Snakes and Cats. Tab-completion in Python and iPython on Leopard
[UPDATE]: The latest builds of iPython have a fix for tab-completion built-in, so the patch mentioned below isn’t necessary.
Python users who are running Mac OS X 10.5, aka Leopard, will be pleased to find that Leopard ships with Python version 2.5.1, and comes with a host of wonderful things. Especially in the PyObjC realm, something I’ll cover in another post. Tiger had a rather lame build of Python 2.3 installed by default which had no readline support.
Readline is a gnu library which provides command-line editing, history, and tab-completion services, and it (or something like it) is pretty much essential for doing any real work in the python interpreter. One of the first things I’d do when setting up a new Tiger system is to install the pythonmac packages from pythonmac.org, which were compiled with that readline support.
On Leopard, Python does have command-line editing, courtesy of “editline”, which performs a mostly identical service to readline. However: Tab completion in the python interpreter isn’t working. (if you don’t know, tab-completion is a really handy feature where you type part of a command, hit ‘tab’, and the rest of the word you were trying to type is filled in. It saves you tons of typing and typing errors. With something like Python, you can use it to help you remember method names in classes:
>>> import os
>>> os.<hit tab key here>
Display all 235 possibilities? (y or n)
‘y’ will get you a big ol’ list of all os’s methods and attributes. It’s _really_ handy. But it weren’t workin’! What’s more, I often use iPython, and on Tiger somehow I got tab-completion for free (maybe because I’d built and installed readline?), but not on Leopard.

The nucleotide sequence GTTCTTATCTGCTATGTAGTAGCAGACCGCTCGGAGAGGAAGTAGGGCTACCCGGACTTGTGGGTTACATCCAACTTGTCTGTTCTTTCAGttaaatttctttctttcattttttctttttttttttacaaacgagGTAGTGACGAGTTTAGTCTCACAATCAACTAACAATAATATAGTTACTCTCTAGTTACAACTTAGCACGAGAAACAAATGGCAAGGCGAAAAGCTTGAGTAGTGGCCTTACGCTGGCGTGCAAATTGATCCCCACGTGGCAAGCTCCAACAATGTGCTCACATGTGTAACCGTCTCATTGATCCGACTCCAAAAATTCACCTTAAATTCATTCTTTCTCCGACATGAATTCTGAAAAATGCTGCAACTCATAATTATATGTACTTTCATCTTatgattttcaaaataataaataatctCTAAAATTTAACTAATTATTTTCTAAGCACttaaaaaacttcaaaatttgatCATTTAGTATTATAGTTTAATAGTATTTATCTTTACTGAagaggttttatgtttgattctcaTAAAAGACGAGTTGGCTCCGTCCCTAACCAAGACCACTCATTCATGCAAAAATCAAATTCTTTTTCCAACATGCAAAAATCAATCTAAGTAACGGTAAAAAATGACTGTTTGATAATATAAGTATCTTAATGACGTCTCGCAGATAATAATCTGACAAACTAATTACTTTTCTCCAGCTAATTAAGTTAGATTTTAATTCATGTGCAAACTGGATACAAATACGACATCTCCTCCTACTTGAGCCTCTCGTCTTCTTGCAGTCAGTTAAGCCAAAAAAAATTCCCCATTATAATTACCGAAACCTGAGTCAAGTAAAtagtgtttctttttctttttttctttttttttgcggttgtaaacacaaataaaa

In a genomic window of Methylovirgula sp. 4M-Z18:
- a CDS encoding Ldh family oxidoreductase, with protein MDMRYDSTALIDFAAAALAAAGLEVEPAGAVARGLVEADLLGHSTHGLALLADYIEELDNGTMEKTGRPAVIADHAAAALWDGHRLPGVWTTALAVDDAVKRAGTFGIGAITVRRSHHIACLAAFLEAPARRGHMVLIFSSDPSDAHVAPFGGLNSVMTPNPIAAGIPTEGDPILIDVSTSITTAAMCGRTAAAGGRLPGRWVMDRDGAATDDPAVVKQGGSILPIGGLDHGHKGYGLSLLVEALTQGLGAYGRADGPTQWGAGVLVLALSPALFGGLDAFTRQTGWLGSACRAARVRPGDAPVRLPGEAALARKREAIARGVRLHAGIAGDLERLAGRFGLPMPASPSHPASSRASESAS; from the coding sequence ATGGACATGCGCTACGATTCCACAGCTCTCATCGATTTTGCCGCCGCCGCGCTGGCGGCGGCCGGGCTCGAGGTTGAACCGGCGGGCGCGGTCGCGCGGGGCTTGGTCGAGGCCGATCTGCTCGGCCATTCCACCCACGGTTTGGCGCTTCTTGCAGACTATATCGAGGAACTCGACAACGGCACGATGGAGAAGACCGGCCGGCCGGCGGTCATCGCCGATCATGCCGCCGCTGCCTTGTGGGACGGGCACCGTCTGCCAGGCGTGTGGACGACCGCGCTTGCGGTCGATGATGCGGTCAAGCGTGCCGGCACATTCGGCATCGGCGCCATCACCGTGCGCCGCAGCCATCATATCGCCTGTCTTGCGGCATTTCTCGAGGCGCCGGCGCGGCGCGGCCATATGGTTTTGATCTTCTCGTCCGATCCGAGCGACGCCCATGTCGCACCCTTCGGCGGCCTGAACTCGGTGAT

Happily, there are user communities for this kind of thing, and Python user communities are active and usually very helpful. No sooner was Leopard “out in the wild”, then folks on the pythonmac-SIG mailing list had a solution, which I will repeat here in my own weird convoluted way…
Here is the thread: http://mail.python.org/pipermail/pythonmac-sig/2007-October/019289.html
To get this to work with the python interpreter, you could simply add a line to a .pythonstartup file (and set your PYTHONSTARTUP environment variable). If you don’t already have a startup file, create one and set the PYTHONSTARTUP variable in your .profile or .bash_profile or whatever shell rc file you use. I use bash, so I added the following to my .bash_profile file:
# Special startup .rc file for python
Since my PYTHONSTARTUP file is named “.pythonstartup”, I open that file and add:
readline.parse_and_bind("bind ^I rl_complete")
Then I quit and relaunch my terminal (or ‘source .bash_profile’) to pick up the PYTHONSTARTUP environment change, and we have tab-completion in Python’s interpreter. Yay!
But what about iPython? So one way is to patch your local copy of iPython, although I suspect it will be patched fairly soon anyway. If you use iPython on Leopard, check out the link above (pythonmac-SIG mailing list). One of the members of that list posted a patch — I hope he doesn’t mind if I attach it here…iPython patch to fix tab-completion
If you don’t like the idea of patching your iPython install, just add the above 3 code lines to your .ipython/ipy_user_conf.py file, but keep in mind this is only for Leopard.
All in all, Leopard is going to be great for Python coding. The bridge support features with PyObjC are sooo cooool. Most of the really useful frameworks on Mac OS X are “bridged” so you can import them and start using them.